Have fashion houses run out of ideas?

Words by Bianca O’Neill

Images via RTE & Fashionista

The yearning for media attention is overshadowing genuine design.

It seems that innovative design just isn’t enough these days. 

Lately, with every runway out of Paris or London, comes a headline-grabbing look, or a random accessory made purely to garner media attention. Last year it was Gucci’s head-as-a-handbag, and this year it’s monogrammed box kites and balloon dresses.

Virgil Abloh debuted his Spring 2020 menswear collection for Louis Vuitton in June and unfortunately succumbed to the lure of an Instagrammable gimmick. Though edgy, his designs gave way to theatrics as his models were weighed down by garments adorned with oversized accessories. 

The effect was a runway overwhelmed by floral wreaths and wearable bags, and though it seemed a likely comment on consumption and excess in the industry, the sentiment was diluted. The ridiculous addition of box kites tacked onto some models’ backs reduced the idea to nothing more than a headline. After all, that’s pretty much what every website reported on – not the clothing. 

It all begs the question: why obscure the couture?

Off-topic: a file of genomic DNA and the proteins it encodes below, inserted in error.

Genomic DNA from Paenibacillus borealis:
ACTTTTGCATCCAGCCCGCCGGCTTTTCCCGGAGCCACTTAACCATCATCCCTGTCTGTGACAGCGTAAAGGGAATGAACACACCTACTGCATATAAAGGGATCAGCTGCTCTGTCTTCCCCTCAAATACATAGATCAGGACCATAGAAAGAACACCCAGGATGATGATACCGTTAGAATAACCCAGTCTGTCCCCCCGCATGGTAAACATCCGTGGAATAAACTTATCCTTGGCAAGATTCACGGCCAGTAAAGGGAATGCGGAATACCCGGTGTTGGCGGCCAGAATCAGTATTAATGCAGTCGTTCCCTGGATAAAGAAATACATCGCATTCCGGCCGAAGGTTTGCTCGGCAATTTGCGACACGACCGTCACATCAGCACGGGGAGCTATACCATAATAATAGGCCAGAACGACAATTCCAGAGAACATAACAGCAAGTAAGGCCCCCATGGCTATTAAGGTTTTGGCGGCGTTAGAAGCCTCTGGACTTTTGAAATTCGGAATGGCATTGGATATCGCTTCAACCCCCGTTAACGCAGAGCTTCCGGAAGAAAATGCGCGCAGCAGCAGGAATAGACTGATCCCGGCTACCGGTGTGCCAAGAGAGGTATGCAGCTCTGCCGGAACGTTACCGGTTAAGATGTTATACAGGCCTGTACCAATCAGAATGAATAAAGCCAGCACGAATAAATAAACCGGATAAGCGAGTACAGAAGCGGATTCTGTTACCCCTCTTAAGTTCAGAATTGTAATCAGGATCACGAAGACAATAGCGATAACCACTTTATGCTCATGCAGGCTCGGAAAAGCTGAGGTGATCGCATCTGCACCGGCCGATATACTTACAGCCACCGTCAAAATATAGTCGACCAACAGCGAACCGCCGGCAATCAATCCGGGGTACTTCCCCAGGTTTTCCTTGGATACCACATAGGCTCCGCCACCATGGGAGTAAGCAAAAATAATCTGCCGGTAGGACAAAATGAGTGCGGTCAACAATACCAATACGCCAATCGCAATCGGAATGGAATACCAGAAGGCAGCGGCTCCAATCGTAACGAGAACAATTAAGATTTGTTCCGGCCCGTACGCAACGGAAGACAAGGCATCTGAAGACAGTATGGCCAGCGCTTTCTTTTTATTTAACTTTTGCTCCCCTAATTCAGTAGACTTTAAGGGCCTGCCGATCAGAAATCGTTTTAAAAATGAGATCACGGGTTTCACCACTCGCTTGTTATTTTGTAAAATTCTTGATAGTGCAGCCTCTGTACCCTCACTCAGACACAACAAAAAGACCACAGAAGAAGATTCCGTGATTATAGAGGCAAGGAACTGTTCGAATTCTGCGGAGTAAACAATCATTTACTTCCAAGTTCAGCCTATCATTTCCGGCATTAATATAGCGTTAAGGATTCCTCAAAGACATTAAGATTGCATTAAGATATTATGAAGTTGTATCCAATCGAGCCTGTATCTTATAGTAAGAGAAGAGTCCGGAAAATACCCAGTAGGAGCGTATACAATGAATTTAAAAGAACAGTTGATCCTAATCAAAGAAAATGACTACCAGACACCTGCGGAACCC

Dior’s couture show last week attempted to address exactly that confusion but fell victim to it instead. Maria Grazia Chiuri, the atelier’s creative director, opened the runway with a t-shirt emblazoned with the quote, “Are clothes modern?”

Despite the irony in a logo tee opening a couture show, the reference was to designer and architect Bernard Rudofsky, who made the argument that since much modern clothing is uncomfortable and impractical, the designs are inherently antiquated.

What followed Chiuri’s bold and obvious attempt to set the tone for a practical, modern runway was neither practical nor modern. Instead, a model donned a dress in the shape of a miniaturised shopfront. Yes, Chiuri had proposed a huge, cumbersome dollhouse-sized box – a replica of Dior’s store on Avenue Montaigne in Paris – as the answer to postmodern fashion’s problems. It made no sense as an answer to Rudofsky’s question.

Similarly, oversized inflatable balloons which transformed into, quite frankly, average-looking dresses at London Fashion Week earlier this year were more publicity stunt than they were fashion design.


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Delivering a beautiful collection of clothing is one thing, but why must we take away from the real design intention by adding a ridiculous, last-minute addition in order to snap up a few Instagram shares?

It speaks of what runways have become: a public show of brand identity in order to drive coverage. I suppose the only thing left to ask is whether all those people on Instagram are ever going to buy a Dior dress – or whether Chiuri’s snatch at a headline has, in fact, left its real customers a little cold.

Follow Bianca’s fashion coverage over at @bianca.oneill.

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